Video Review: Hootie & the Blowfish “Let Her Cry”

Through a sepia filter, Darius Rucker plays the guitar on stage.

A young woman slumps in a chair, clutching a blanket with her tear-streaked hands. A bus drives past a motel and enters the expressway.  She crosses the street, hugging herself. A man, sitting on the couch in his garage, tosses his cigarette and watches the rain pelt his driveway and form puddles.

A couple stops their car in the road. A mother, holding her umbrella, comforts her weeping child. An older woman watches the young woman hike up her dress while waiting to cross another street. The young woman runs. Two friends, with their hands on their chins, watch the rain from the window. The mother turns around after hearing the young woman’s footsteps on the pavement.

The young woman moves from clothes on the bed and falls by the side of it, laughing. The couple kisses in the car. Postcards flip by from Las Vegas and Cleveland. The young woman runs again and pulls at her hair while standing on the sidewalk. She walks into the restaurant. Everyone turns around, staring at her.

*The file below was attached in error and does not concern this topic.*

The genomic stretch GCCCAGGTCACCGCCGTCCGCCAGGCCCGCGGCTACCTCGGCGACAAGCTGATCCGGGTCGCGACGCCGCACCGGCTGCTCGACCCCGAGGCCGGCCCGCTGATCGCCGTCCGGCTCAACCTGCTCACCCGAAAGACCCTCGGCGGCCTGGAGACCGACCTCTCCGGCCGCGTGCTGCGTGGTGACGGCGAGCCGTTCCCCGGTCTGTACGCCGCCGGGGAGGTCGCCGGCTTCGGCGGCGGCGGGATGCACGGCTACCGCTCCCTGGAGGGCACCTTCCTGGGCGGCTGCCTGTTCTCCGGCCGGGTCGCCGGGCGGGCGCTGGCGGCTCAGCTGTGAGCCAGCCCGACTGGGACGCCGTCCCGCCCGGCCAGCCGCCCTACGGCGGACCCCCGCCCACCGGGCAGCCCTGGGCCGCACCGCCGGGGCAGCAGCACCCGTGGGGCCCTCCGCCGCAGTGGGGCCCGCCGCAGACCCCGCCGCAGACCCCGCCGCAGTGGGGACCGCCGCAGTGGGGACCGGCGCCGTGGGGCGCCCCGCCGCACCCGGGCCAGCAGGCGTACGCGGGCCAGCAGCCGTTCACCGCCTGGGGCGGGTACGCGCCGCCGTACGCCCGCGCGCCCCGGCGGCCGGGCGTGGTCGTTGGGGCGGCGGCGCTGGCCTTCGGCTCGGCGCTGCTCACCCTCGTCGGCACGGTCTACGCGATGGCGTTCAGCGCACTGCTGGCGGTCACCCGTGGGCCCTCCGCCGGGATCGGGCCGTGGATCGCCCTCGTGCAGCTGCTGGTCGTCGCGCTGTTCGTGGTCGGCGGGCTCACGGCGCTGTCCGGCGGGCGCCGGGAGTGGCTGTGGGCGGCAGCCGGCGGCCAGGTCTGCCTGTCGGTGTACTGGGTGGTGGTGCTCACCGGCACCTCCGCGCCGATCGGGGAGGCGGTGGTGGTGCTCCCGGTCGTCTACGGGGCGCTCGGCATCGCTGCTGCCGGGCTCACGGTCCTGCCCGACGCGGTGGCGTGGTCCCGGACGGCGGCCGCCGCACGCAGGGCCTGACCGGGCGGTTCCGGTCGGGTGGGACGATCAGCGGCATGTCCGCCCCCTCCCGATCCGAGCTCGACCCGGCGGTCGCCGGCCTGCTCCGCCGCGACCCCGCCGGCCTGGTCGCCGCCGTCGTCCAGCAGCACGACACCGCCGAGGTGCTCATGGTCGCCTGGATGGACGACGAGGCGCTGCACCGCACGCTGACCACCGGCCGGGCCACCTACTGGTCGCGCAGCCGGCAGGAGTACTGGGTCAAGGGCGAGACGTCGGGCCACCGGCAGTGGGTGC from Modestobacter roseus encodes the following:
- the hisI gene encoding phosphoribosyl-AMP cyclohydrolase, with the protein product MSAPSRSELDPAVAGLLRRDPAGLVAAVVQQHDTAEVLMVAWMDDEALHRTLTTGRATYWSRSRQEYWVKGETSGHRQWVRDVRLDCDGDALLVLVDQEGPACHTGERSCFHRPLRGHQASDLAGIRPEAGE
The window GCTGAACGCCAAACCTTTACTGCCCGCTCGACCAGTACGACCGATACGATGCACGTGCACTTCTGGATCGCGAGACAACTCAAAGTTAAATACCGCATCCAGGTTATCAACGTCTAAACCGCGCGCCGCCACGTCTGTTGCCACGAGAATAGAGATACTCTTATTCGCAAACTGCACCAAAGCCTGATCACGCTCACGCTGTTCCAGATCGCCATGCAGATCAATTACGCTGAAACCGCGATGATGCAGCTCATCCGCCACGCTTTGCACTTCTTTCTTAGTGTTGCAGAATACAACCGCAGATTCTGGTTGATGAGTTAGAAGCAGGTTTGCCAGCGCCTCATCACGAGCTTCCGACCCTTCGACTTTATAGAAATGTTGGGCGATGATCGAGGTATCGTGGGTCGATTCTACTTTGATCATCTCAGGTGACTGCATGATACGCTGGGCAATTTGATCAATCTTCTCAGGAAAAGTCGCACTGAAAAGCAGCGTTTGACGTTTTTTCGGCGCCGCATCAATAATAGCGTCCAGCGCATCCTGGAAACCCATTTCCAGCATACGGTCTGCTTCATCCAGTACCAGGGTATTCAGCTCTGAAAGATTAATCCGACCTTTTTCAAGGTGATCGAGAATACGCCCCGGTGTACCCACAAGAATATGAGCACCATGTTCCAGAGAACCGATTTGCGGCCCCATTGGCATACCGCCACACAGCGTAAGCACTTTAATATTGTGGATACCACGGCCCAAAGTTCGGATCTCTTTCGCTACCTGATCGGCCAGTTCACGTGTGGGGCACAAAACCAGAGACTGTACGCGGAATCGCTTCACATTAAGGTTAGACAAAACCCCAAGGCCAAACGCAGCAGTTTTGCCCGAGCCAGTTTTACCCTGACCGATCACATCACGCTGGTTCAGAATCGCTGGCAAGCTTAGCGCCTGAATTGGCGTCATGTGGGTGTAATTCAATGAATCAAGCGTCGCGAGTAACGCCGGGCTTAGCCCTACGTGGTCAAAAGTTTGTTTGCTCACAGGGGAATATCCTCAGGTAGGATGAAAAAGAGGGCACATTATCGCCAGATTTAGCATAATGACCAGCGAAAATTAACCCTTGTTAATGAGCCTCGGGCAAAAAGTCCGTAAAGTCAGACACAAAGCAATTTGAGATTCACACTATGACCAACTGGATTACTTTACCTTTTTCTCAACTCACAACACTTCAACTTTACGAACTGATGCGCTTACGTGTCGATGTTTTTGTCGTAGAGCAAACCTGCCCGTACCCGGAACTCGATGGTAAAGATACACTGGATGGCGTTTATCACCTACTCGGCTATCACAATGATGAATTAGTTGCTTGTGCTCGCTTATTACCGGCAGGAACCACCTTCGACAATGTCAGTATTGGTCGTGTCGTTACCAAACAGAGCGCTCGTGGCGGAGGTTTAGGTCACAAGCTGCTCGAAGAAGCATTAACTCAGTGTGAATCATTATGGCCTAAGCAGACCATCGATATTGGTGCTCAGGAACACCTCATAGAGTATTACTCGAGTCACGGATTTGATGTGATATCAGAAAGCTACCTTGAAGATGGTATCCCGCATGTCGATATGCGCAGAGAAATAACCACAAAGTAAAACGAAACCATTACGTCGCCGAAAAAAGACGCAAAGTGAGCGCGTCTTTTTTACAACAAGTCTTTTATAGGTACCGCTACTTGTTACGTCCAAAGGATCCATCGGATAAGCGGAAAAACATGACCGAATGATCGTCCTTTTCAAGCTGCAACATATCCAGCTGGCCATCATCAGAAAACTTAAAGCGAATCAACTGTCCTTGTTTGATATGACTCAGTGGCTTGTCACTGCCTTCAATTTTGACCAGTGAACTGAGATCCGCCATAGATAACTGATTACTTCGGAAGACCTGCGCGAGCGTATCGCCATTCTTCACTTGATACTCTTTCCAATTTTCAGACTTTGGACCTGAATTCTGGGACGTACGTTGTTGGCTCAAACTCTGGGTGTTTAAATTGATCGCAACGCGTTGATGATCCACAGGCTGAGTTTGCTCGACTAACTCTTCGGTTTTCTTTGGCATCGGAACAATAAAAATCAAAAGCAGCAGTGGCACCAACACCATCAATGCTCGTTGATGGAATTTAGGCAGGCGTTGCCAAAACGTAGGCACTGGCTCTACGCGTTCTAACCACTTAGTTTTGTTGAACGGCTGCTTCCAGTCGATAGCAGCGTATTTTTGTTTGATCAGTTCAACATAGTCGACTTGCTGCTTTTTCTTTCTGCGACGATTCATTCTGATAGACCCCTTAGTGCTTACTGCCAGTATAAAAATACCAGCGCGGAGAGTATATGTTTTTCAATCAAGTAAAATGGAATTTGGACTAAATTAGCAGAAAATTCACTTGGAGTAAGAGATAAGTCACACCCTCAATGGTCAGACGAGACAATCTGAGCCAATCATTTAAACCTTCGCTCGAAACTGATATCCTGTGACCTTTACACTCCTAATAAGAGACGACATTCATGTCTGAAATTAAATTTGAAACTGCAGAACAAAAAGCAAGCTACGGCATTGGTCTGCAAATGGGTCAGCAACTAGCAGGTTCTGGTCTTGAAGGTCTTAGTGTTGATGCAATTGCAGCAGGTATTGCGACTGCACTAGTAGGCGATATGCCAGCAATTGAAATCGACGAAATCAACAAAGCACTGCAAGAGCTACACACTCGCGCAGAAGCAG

A ten-year-old girl clings to a chain-link fence. The young woman cries in the back lot of the restaurant. A second young woman sleeps and then opens her eyes while she gets a tattoo.

Rating: 1/5

The young woman suffers from depression. However, her father dismisses her as crazy. He sees her running out of the house and believes she’ll get over it one day. He carries on his day and doesn’t bother to wait up for her. She’ll come back. She always does.

The older woman a few blocks away wishes someone would help her. She reminds her of  herself as a twentysomething. The older woman figures she made it through on her own like she did. In the meantime, she’ll continue to watch from afar.

The young woman takes a bus to Cleveland and then to Las Vegas. No one cares about her. Not one person stopped her. They think she’s being melodramatic. However, she can’t make the pain go away. She finds a restaurant and runs inside, trying to get shelter from the rain. However, everyone looks at her as some damaged woman off her meds.

Shamed for her emotions and chilled by the apathy around her, she continues to run. Someone somewhere will put take their time and help.

Director: Adolfo Doring Year: 1994

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Pam Avoledo Administrator
Pam Avoledo spends her time binge-watching classic teen dramas and stands firm in her pro-Leyton stance. She also received her journalism degree in 2006 from Oakland University. Her work has been published in the White Wall Review, Sledgehammer Lit , Greatest City Collective & 45 Magazine and forthcoming in Daily Drunk Mag\'s Kristofia anthology.

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